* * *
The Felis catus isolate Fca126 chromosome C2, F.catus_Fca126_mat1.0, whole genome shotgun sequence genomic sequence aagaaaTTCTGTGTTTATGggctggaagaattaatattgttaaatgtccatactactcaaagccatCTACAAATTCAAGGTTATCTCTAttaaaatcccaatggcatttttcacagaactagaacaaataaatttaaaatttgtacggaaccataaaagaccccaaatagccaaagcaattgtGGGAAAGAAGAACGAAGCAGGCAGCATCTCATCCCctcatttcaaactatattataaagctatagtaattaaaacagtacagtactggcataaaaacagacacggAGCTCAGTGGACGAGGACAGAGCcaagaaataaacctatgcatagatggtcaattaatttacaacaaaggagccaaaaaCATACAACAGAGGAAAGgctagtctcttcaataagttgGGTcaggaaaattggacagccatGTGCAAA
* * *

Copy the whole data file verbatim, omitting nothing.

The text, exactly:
The Felis catus isolate Fca126 chromosome C2, F.catus_Fca126_mat1.0, whole genome shotgun sequence genomic sequence aagaaaTTCTGTGTTTATGggctggaagaattaatattgttaaatgtccatactactcaaagccatCTACAAATTCAAGGTTATCTCTAttaaaatcccaatggcatttttcacagaactagaacaaataaatttaaaatttgtacggaaccataaaagaccccaaatagccaaagcaattgtGGGAAAGAAGAACGAAGCAGGCAGCATCTCATCCCctcatttcaaactatattataaagctatagtaattaaaacagtacagtactggcataaaaacagacacggAGCTCAGTGGACGAGGACAGAGCcaagaaataaacctatgcatagatggtcaattaatttacaacaaaggagccaaaaaCATACAACAGAGGAAAGgctagtctcttcaataagttgGGTcaggaaaattggacagccatGTGCAAA